A New Lear; or, Daughter Dissed

We waited last week in an anon umbra for the expectant promise over at Literary Rejections on Display, an entertaining and informative site we visit periodically to check up on the latest trends in rejection slips and attitudes of those on the receiving end. Apparently, Writer Rejected, the hospitable host of LROD, had landed a paper airplane safely somewhere, an acceptance.

What Wasn’t Passed On” (New York Times, Dec. 8, 2011) is a familial, personal essay about a daughter who is disinherited by her father. We were reminded, of course, of the mad dad mother of them all, King Lear, and we posted our congratulations to the now somewhat less mysterious WR in a non-puckish comment, for the tone had grown serious, and we also realized a larger context of the personal theme, for the whole country has by now disinherited an entire generation of its young, and it appears to be headed toward disinheriting a generation of its old as well.

Yet we were also reminded of Faulkner’s Isaac McCaslin, who, in Faulkner’s “The Bear” (see Go Down, Moses), rejects his inheritance, insisting that no one can truly own the land, for the land inevitably has a complex history of giving and taking, of laying claims and laying hands.

“Nothing will come of nothing,” Lear tells his daughter, and Blake’s road of excess may indeed lead to a palace of wisdom, but what’s a palace emptied of its children and its old people? Where’s a fool when you need one? For maybe something does come from nothing, for “God bless the child that’s got his own.”

3 Comments Add yours

  1. dan hennessy says:

    A New Lear ; a new year ; a leary year with depressing prospects for inheritance to young and old ? Did you see the film Da ? A man inherits his father’s house back in Ireland and when he goes to clean it out to put it on the market he gets more than he expected. He gets the old man’s ghost badgering him about the past , giving him a wholly different perspective , a re-interpretation of his life’s events . _____ Or are we talking about only money when we contemplate inheritance ? Poor Warren Buffett’s kids won’t get most of the billions . I guess , with inheritance issues , it’s all relative .

    Like

    1. Joe Linker says:

      Yes, and “Happy New Ears,” John Cage said, rejecting the old music for something new. No, it’s not just about money. It’s also about access, including access to health care, for young and old, and, increasingly, for everyone in between. And access to education. Here’s a great photo of Murdoch and his son. Note Corak’s discovery here: 67% of the sons of the 1% work at their Dad’s company: http://milescorak.com/2011/11/11/inequality-and-occupy-wall-street-4-daddy-put-you-in-the-top-1/ In any case, Faulkner was not talking about only money. I’ve not seen Da; I’ll check it out. Meantime, for our generation, much has been given, and much has been taken away. Or lost, or squandered. “Good Teacher, what must I do to inherit eternal life?” “You lack one thing; go, sell what you own, and give the money to the poor” (Mark, 10:17-22). Who occupies the lowest status in society? Children. Gingrich would put them to work; he would combine the departments of education and labor and put the children to work learning servitude:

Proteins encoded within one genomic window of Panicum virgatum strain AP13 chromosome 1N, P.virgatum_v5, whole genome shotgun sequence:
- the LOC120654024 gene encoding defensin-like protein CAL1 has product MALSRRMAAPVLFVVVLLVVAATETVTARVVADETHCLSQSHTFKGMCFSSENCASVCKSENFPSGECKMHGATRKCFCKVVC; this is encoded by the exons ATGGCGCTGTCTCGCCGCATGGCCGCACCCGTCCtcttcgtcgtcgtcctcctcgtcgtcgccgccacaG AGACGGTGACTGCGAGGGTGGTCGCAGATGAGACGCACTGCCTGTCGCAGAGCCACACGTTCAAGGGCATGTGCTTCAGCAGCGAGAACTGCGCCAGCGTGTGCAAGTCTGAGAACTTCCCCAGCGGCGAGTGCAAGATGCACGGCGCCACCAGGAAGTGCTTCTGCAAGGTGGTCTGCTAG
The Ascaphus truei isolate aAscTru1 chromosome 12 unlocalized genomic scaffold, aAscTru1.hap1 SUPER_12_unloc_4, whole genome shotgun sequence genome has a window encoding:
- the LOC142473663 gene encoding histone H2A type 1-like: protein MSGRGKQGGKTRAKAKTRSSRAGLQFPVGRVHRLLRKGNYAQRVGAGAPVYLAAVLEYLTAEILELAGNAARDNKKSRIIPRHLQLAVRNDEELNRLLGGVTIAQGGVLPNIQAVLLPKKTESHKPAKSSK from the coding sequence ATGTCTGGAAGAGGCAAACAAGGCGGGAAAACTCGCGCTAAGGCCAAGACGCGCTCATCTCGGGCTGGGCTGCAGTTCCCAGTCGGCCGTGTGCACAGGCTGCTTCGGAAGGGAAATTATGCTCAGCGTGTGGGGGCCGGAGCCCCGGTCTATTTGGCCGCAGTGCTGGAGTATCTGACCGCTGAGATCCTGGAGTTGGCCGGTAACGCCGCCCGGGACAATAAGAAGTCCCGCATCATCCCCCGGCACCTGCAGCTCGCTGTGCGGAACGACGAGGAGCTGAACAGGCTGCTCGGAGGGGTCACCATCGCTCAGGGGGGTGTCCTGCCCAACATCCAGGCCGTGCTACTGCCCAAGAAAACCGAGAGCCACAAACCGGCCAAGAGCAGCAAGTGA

from Ezra Pound’s Canto XCIII

      “The black panther lies under his rose-tree.
      J’ai pitié des autres.
      Pas assez! Pas assez!
      For me nothing. But that the child
      walk in peace in her basilica,
      the light there almost solid.”

      Like

      1. dan hennessy says:

        let them inherit the wind ?
        Aside about Agnes : When she left St. C she packed her car up head-to-toe with everything from the school she could steal . Then terry and I went through her classroom closets —— stuffed to the gills with softballs and bats , paper clips , paper , staplers , etc. I don’t remember all in there , but there were supplies hoarded for an army . She ordered supplies for the school and we were always short , as you remember. She had told the students at one point that since they had knocked one softball too many over the fence she would order no more forever .
        So , what has the world inherited from her ? What did she inherit from St. Clements ?
        re: politics : I like when OBama said ” That’s not who we are .” He makes himself part of the America that takes social responsibility for all of us , especially the least of us , and calls the Gin-grinches( and the “Christian” Bachmann’s , etc). out as un-American .

        Like

Leave a Note.

Fill in your details below or click an icon to log in:

WordPress.com Logo

You are commenting using your WordPress.com account. Log Out / Change )

Twitter picture

You are commenting using your Twitter account. Log Out / Change )

Facebook photo

You are commenting using your Facebook account. Log Out / Change )

Google+ photo

You are commenting using your Google+ account. Log Out / Change )

Connecting to %s